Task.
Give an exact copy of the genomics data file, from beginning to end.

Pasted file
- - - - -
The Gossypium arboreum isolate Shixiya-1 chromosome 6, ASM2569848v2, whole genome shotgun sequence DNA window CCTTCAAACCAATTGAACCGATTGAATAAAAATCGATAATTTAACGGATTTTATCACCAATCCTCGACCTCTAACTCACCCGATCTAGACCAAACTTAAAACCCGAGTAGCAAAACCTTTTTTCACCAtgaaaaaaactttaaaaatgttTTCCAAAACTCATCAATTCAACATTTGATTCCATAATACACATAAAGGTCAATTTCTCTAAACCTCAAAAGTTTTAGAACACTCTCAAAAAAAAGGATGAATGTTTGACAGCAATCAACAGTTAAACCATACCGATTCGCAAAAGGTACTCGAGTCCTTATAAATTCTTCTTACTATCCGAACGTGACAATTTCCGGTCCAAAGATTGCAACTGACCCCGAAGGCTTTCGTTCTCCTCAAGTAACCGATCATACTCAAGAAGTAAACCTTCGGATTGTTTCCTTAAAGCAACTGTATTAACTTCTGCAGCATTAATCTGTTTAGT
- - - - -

The Gossypium arboreum isolate Shixiya-1 chromosome 6, ASM2569848v2, whole genome shotgun sequence DNA window CCTTCAAACCAATTGAACCGATTGAATAAAAATCGATAATTTAACGGATTTTATCACCAATCCTCGACCTCTAACTCACCCGATCTAGACCAAACTTAAAACCCGAGTAGCAAAACCTTTTTTCACCAtgaaaaaaactttaaaaatgttTTCCAAAACTCATCAATTCAACATTTGATTCCATAATACACATAAAGGTCAATTTCTCTAAACCTCAAAAGTTTTAGAACACTCTCAAAAAAAAGGATGAATGTTTGACAGCAATCAACAGTTAAACCATACCGATTCGCAAAAGGTACTCGAGTCCTTATAAATTCTTCTTACTATCCGAACGTGACAATTTCCGGTCCAAAGATTGCAACTGACCCCGAAGGCTTTCGTTCTCCTCAAGTAACCGATCATACTCAAGAAGTAAACCTTCGGATTGTTTCCTTAAAGCAACTGTATTAACTTCTGCAGCATTAATCTGTTTAGT